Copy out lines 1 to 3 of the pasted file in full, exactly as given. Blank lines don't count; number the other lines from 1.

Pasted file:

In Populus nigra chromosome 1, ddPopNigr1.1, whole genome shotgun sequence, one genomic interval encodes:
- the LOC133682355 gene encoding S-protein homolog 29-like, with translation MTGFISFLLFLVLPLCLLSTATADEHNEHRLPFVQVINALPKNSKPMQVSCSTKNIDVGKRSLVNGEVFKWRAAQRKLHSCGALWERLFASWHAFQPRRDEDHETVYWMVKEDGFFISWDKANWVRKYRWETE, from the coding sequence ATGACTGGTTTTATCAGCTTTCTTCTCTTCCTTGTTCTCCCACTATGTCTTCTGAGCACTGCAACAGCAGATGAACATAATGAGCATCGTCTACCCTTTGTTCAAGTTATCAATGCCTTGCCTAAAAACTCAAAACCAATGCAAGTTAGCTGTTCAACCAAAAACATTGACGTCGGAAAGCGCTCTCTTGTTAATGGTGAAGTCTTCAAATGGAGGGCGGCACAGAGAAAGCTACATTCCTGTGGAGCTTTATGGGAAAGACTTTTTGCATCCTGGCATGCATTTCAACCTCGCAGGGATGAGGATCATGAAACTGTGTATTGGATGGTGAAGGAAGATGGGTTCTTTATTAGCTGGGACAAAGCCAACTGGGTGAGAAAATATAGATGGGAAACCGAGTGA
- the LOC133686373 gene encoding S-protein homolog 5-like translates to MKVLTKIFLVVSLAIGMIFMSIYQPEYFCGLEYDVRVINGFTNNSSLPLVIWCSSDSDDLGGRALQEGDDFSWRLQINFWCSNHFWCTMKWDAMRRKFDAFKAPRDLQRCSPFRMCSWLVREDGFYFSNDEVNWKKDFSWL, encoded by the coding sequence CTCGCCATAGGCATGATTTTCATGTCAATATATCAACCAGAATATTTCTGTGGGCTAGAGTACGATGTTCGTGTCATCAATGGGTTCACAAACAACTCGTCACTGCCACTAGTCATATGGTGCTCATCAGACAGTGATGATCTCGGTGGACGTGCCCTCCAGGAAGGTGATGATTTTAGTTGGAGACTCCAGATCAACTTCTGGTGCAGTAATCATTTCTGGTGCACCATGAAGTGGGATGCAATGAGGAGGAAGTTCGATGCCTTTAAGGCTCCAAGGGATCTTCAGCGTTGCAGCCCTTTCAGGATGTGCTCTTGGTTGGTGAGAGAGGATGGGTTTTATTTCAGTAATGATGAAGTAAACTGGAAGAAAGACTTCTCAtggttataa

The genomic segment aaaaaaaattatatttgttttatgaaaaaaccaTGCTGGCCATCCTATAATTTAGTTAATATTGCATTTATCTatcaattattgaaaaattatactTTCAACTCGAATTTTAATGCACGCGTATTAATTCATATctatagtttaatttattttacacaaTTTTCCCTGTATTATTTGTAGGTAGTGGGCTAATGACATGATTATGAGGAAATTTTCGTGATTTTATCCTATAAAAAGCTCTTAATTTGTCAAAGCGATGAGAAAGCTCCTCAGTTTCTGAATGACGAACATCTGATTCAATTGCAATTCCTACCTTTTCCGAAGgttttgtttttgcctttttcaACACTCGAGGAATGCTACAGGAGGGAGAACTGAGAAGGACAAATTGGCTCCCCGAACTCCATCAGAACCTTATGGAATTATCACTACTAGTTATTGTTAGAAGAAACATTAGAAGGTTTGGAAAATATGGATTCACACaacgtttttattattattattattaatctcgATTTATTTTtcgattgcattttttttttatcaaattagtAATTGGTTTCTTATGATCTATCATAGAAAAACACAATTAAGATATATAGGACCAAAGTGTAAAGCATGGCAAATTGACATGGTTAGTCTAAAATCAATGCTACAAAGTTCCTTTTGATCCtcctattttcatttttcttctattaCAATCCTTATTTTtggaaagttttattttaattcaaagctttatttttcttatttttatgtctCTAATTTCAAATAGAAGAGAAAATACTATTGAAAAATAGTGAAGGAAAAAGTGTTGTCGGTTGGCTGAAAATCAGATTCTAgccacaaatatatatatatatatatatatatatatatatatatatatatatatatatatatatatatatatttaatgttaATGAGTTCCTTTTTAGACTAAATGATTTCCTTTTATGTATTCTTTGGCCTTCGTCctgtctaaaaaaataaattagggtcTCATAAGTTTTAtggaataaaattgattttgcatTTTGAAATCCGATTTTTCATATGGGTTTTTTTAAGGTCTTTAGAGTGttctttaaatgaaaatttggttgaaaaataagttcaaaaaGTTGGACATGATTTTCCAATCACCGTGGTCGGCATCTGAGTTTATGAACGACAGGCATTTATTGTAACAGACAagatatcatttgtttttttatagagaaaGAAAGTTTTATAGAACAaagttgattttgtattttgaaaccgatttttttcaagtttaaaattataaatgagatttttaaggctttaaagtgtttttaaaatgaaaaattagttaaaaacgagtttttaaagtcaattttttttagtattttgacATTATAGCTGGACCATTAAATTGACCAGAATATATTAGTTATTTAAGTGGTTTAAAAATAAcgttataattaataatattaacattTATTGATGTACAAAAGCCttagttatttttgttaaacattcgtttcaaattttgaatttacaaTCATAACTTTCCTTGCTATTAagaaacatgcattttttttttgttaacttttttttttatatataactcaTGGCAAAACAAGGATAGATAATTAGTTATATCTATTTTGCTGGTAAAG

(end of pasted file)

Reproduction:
In Populus nigra chromosome 1, ddPopNigr1.1, whole genome shotgun sequence, one genomic interval encodes:
- the LOC133682355 gene encoding S-protein homolog 29-like, with translation MTGFISFLLFLVLPLCLLSTATADEHNEHRLPFVQVINALPKNSKPMQVSCSTKNIDVGKRSLVNGEVFKWRAAQRKLHSCGALWERLFASWHAFQPRRDEDHETVYWMVKEDGFFISWDKANWVRKYRWETE, from the coding sequence ATGACTGGTTTTATCAGCTTTCTTCTCTTCCTTGTTCTCCCACTATGTCTTCTGAGCACTGCAACAGCAGATGAACATAATGAGCATCGTCTACCCTTTGTTCAAGTTATCAATGCCTTGCCTAAAAACTCAAAACCAATGCAAGTTAGCTGTTCAACCAAAAACATTGACGTCGGAAAGCGCTCTCTTGTTAATGGTGAAGTCTTCAAATGGAGGGCGGCACAGAGAAAGCTACATTCCTGTGGAGCTTTATGGGAAAGACTTTTTGCATCCTGGCATGCATTTCAACCTCGCAGGGATGAGGATCATGAAACTGTGTATTGGATGGTGAAGGAAGATGGGTTCTTTATTAGCTGGGACAAAGCCAACTGGGTGAGAAAATATAGATGGGAAACCGAGTGA
- the LOC133686373 gene encoding S-protein homolog 5-like translates to MKVLTKIFLVVSLAIGMIFMSIYQPEYFCGLEYDVRVINGFTNNSSLPLVIWCSSDSDDLGGRALQEGDDFSWRLQINFWCSNHFWCTMKWDAMRRKFDAFKAPRDLQRCSPFRMCSWLVREDGFYFSNDEVNWKKDFSWL, encoded by the coding sequence CTCGCCATAGGCATGATTTTCATGTCAATATATCAACCAGAATATTTCTGTGGGCTAGAGTACGATGTTCGTGTCATCAATGGGTTCACAAACAACTCGTCACTGCCACTAGTCATATGGTGCTCATCAGACAGTGATGATCTCGGTGGACGTGCCCTCCAGGAAGGTGATGATTTTAGTTGGAGACTCCAGATCAACTTCTGGTGCAGTAATCATTTCTGGTGCACCATGAAGTGGGATGCAATGAGGAGGAAGTTCGATGCCTTTAAGGCTCCAAGGGATCTTCAGCGTTGCAGCCCTTTCAGGATGTGCTCTTGGTTGGTGAGAGAGGATGGGTTTTATTTCAGTAATGATGAAGTAAACTGGAAGAAAGACTTCTCAtggttataa